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Rob Natelson Responds to Ilya Somin on Federal Immigration Power
Michael Ramsey

At Josh Blackman's Blog, Rob Natelson (Independence Institute) has this response to Ilya Somin's critique of Professor Natelson's essay The Constitution does indeed permit immigration caps as part of ‘the law of nations’.  From the introduction:

Before addressing his argument, I should make clear I agree with Professor Somin on several key issues about the Constitution and immigration. I agree that the original meaning of the Commerce Clause does not include a general power to restrict immigration, and that the Naturalization Clause probably does not, either. In company with him, I reject the claim that the federal government possesses extra-constitutional inherent sovereign authority—because that claim is starkly inconsistent with the ratification-era debates, the structure of the Constitution, and the text of the Tenth Amendment.

Where we differ is about whether the power to “define and punish Offences against the Law of Nations” includes authority to restrict immigration.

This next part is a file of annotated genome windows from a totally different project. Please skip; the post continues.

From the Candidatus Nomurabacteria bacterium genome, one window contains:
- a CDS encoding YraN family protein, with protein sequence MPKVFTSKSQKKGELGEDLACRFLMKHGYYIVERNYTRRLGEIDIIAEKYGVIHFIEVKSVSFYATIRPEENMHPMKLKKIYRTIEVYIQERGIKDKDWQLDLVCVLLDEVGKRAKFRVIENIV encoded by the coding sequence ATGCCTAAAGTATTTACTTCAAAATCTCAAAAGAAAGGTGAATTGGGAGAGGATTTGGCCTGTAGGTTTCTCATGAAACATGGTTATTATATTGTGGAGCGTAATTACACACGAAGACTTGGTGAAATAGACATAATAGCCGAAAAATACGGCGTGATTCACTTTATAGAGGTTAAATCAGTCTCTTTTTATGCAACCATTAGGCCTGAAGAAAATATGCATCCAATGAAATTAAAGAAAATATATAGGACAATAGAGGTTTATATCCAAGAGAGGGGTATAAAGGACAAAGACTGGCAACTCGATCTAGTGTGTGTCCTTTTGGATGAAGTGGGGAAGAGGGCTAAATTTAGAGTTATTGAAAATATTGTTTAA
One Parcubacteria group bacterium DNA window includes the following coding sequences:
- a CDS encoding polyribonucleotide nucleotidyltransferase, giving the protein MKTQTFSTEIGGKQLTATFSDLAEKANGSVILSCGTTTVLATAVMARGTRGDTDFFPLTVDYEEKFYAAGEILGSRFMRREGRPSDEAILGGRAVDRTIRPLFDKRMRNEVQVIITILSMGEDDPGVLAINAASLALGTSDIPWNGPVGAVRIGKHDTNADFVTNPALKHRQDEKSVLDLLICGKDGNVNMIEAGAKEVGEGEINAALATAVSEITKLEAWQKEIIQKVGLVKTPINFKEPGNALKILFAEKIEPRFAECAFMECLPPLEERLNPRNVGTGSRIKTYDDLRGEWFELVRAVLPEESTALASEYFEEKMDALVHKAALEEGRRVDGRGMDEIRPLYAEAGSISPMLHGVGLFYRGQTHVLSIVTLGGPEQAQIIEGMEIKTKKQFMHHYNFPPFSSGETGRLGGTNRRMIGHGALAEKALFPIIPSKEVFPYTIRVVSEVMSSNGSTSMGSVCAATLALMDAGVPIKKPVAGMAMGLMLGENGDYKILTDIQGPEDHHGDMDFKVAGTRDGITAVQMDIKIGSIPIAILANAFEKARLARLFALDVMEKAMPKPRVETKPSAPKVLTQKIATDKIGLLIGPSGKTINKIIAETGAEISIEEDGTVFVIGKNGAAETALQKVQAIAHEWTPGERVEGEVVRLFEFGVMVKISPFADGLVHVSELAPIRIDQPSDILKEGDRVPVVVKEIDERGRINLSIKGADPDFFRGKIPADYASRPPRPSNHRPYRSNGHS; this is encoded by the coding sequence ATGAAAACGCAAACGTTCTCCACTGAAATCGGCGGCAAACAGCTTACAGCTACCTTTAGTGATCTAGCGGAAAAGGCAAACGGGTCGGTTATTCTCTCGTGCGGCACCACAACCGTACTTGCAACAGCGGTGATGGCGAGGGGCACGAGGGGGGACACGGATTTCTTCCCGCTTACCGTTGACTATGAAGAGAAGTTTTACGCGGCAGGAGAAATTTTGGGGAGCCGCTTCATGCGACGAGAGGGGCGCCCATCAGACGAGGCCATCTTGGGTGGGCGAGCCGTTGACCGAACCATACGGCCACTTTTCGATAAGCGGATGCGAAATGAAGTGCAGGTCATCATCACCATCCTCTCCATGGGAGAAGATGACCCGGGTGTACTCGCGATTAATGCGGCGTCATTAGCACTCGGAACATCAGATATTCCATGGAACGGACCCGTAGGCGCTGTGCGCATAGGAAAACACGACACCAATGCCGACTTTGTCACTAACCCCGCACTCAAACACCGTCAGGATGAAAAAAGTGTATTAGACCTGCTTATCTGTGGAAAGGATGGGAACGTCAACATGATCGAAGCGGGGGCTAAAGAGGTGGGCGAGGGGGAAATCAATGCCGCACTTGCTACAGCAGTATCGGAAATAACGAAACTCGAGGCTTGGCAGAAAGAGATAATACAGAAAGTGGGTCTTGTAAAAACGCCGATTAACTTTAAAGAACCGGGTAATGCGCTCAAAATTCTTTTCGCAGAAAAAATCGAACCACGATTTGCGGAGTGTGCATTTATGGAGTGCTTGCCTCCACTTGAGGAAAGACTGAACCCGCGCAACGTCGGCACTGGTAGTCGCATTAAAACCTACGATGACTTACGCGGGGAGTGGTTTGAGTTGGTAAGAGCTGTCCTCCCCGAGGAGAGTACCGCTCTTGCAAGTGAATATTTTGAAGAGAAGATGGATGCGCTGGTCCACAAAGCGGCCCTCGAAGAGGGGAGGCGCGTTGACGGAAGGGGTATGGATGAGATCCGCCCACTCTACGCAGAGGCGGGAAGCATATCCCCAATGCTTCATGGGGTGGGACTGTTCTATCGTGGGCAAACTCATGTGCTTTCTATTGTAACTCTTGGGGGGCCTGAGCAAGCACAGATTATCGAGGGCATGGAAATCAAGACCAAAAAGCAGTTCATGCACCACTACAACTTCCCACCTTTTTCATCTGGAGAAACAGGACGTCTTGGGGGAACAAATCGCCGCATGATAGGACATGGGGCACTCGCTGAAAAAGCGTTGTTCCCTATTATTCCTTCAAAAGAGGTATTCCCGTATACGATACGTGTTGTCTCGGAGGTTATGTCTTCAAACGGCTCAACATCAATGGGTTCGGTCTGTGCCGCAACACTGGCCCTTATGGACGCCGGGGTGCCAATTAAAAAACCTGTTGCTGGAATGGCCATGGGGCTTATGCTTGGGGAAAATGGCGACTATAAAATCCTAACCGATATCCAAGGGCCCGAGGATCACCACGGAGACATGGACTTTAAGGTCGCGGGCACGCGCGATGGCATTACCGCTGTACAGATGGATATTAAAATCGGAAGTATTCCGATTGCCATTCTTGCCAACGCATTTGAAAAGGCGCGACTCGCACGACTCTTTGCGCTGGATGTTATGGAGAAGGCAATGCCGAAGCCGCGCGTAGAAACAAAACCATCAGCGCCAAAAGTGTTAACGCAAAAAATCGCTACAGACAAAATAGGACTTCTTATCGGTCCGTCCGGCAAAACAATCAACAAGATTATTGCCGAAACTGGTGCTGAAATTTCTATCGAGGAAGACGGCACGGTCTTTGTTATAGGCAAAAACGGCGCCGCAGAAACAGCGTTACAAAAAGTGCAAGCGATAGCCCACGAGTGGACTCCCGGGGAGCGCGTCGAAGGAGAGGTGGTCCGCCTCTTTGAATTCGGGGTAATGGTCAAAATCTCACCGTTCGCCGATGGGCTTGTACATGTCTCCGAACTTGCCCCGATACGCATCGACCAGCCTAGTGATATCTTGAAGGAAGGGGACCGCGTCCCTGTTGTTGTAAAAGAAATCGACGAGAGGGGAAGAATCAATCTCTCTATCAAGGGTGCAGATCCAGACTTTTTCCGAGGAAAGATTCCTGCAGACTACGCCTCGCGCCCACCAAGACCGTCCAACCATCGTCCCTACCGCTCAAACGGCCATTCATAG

The law of nations held, as a general principle, that nations should not harm each other. Hence, it provided that nations must refrain from unauthorized incursions into other nations’ territory. To violate international law, the unauthorized entry need not be led by a foreign government. As the Founders’ favorite international law scholar, Emer de Vattel observed, “Private persons, who are members of one nation . . . may injure a foreign sovereign.” Immigration statutes implemented the “no unauthorized entry” norm against “private persons” from other countries.

Here's an originalist conundrum:  Suppose Professor Natelson is right that at the time of the framing the define and punish clause would have permitted Congress to comprehensively regulate immigration because unlawful immigration was a violation of the law of nations.  And further suppose (although he does not argue this) that the framers specifically designed the Constitution this way to give Congress a comprehensive power over immigration, which they thought Congress should have.  But also suppose Professor Somin is right that unlawful immigration is no longer a violation of the law of nations (today's customary international law) because changes in the customary understanding of international law that no longer place any duty on foreign citizens or sovereigns to refrain from or prevent such immigration.

Does Congress still have the authority to regulate immigration under the define and punish power even though the act being punished is no longer a violation of international law?

(On further reflection, I continue to prefer my suggestion that the President has power to prevent entry of peaceful migrants as part of the executive power over foreign affairs, just as the President has power to prevent entry of hostile invaders as part of the power to repel attacks; and Congress has power to regulate in the area as part of its power to make regulations necessary and proper to carry into execution the powers vested by the Constitution in other branches.)